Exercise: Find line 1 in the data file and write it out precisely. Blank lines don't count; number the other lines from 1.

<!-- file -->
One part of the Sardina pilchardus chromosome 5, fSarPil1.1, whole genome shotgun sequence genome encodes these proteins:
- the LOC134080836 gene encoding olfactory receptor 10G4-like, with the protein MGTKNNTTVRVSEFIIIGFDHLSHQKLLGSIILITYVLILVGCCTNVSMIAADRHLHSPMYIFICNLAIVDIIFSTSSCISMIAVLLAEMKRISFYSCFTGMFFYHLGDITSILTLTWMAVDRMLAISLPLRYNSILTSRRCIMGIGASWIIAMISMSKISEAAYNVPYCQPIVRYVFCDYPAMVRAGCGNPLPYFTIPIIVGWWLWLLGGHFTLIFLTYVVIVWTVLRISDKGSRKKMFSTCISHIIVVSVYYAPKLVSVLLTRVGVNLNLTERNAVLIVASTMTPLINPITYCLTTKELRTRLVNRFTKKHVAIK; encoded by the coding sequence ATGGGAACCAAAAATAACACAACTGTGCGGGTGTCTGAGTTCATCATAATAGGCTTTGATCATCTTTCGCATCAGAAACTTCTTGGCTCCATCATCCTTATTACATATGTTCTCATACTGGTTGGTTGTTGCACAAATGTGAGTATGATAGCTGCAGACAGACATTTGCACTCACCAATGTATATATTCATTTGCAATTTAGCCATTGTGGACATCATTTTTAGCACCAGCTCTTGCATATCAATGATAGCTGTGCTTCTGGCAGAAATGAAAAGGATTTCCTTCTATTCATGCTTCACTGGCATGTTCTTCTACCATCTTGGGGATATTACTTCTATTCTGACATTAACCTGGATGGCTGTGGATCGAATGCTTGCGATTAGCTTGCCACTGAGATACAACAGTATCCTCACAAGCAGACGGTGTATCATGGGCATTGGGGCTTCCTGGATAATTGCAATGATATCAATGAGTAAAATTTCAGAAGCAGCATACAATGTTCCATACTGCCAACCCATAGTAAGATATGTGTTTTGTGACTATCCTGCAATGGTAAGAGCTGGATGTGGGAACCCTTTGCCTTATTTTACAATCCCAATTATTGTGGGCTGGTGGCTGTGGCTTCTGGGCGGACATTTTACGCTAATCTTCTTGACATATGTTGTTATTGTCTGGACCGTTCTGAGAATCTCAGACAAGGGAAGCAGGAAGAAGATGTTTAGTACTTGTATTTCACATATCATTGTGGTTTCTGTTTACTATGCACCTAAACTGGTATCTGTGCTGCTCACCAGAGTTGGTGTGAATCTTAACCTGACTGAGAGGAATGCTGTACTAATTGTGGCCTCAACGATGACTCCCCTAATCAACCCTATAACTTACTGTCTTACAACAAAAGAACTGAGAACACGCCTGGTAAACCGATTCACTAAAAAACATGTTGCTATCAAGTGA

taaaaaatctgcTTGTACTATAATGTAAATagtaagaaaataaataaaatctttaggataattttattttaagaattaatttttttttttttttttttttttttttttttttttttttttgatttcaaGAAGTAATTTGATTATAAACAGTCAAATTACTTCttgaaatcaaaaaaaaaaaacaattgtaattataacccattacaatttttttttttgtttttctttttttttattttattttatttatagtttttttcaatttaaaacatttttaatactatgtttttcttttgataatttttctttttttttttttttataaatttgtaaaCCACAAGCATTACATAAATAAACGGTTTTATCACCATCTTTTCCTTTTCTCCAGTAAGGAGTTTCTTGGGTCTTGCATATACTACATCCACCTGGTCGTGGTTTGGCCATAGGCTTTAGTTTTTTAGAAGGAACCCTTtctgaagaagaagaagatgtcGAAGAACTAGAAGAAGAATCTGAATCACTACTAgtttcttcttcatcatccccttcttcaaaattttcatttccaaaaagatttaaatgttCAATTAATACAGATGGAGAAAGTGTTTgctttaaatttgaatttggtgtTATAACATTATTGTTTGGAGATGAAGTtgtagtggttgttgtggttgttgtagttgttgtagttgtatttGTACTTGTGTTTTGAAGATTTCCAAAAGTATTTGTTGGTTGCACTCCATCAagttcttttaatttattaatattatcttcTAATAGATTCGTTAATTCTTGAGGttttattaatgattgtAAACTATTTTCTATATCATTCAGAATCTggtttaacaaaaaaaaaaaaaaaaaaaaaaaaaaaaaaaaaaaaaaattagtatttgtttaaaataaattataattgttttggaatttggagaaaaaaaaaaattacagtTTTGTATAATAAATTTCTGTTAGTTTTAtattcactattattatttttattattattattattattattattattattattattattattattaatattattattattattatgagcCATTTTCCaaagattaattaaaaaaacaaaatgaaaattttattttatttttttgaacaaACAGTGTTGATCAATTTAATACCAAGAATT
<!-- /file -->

One part of the Sardina pilchardus chromosome 5, fSarPil1.1, whole genome shotgun sequence genome encodes these proteins: